Magnolia oak

The two new live oaks on Toomer's Corner look terrible — one from a fire, the other from struggling to become fully established.

In fact, neither tree is fully established. That alone should have been enough to prompt Auburn University officials to postpone the resumption of the tradition of rolling the oaks after victories. 

Why the rush? I've talked to many Auburn fans, some before the season and some after the recent fire to the Magnolia oak, who wondered why the university would allow rolling at all since both trees obviously were not healthy. 

Since the fire, Auburn has asked fans not to roll the Magnolia oak, but is still allowing fans to roll the oak along College Street.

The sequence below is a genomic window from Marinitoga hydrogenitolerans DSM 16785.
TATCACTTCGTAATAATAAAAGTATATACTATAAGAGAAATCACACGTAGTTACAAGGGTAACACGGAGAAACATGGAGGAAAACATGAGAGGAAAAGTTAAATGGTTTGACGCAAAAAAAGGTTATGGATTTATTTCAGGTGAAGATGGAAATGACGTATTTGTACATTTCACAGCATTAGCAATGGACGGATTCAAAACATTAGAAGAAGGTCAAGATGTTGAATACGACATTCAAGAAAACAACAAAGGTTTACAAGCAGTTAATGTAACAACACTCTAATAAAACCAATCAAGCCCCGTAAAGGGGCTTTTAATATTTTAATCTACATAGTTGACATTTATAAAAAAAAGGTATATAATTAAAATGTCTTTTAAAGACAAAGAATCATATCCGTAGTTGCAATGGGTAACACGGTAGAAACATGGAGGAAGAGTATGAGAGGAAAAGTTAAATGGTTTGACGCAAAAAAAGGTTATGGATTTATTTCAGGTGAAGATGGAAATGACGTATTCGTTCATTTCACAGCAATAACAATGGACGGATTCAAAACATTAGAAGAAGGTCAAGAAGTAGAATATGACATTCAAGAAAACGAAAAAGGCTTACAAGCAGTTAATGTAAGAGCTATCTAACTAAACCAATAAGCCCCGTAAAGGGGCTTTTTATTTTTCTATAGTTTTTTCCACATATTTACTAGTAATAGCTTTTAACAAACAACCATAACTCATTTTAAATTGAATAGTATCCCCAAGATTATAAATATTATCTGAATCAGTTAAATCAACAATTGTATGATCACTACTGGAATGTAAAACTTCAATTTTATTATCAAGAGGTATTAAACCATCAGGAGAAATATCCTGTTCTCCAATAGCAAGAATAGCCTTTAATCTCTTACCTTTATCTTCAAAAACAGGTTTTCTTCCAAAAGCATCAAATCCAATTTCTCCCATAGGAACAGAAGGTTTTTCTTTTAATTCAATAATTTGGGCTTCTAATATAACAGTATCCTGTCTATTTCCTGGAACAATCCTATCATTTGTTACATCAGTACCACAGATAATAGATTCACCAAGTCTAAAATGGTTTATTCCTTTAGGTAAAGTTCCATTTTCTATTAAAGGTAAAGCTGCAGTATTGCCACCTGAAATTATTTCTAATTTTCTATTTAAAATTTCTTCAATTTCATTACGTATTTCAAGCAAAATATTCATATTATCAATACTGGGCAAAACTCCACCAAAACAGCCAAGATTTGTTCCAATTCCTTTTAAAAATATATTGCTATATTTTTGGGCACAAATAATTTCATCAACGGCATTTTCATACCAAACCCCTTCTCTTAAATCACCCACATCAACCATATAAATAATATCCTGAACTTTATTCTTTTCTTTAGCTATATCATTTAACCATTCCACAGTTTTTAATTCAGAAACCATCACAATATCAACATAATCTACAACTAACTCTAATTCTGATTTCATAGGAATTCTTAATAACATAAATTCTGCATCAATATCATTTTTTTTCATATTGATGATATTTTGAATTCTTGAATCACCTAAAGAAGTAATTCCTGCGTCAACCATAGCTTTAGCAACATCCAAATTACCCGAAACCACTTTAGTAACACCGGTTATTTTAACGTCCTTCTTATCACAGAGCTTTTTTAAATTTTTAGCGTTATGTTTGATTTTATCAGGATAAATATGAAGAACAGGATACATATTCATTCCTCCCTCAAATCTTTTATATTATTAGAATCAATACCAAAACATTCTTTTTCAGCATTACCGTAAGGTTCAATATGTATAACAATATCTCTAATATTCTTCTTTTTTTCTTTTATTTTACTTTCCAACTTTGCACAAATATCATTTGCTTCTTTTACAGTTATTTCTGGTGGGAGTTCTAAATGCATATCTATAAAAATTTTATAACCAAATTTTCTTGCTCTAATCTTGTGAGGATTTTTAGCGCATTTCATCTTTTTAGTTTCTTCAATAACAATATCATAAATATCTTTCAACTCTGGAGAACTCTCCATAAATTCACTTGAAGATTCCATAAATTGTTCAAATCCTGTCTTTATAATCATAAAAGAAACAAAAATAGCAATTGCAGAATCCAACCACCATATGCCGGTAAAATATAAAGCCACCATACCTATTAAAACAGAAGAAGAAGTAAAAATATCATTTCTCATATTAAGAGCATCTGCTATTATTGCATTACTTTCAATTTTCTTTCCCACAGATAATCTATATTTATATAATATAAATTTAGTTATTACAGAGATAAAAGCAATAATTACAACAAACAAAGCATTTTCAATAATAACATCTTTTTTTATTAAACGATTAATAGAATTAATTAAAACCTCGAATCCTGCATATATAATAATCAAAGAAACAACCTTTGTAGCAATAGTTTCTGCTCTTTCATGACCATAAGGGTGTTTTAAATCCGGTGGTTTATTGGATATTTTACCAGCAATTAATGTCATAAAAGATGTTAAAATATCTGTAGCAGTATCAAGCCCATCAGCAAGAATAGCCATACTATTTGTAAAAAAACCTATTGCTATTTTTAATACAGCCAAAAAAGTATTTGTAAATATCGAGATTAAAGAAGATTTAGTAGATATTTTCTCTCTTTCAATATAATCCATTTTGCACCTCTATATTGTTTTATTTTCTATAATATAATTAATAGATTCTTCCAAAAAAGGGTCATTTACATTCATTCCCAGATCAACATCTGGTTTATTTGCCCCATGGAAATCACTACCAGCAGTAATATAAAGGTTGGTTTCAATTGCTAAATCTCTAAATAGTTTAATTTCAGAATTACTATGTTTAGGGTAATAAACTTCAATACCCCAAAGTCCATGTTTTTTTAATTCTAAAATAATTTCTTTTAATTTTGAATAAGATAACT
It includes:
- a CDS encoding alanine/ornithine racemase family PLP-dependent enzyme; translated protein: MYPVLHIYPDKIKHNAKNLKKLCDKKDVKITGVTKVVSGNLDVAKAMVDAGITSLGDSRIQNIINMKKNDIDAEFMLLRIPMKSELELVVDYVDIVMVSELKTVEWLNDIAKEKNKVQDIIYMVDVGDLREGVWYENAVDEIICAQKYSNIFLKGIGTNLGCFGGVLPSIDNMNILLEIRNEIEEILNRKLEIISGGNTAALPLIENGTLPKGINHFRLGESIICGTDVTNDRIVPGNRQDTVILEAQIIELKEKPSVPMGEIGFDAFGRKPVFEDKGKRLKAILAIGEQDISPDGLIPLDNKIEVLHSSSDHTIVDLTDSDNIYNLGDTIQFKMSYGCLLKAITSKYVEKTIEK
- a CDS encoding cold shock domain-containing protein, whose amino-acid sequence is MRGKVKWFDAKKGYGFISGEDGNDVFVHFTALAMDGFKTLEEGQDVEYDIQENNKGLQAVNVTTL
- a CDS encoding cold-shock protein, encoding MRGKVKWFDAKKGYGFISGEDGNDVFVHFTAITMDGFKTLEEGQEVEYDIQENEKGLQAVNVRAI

University officials should make the prudent call and hold off rolling either tree until they become fully established and show a full season of healthy growth and the ability to avoid the stresses of summer heat. 

The university took steps to better irrigate the Magnolia oak this summer, installing a pipe up to the top of the canopy, where many of the leaves had suddenly yellowed and fallen to the ground. 

The College Street oak never really fully flushed out at the top of the canopy this year. Now, after three rollings, there seems to be more bits of toilet paper than leaves in the canopy. 

The tradition of rolling the oaks at Toomer's Corner is a relatively long one, dating back to the early 1970s, and possibly even before. 

It's a tradition that won't die like a tree if not properly nourished. But the trees run the risk of dying, or being disfigured, if the university doesn't give them the opportunity to thrive. 

It would be a shame if the new tradition attached to Toomer's Corner became replacing two oaks every few years.

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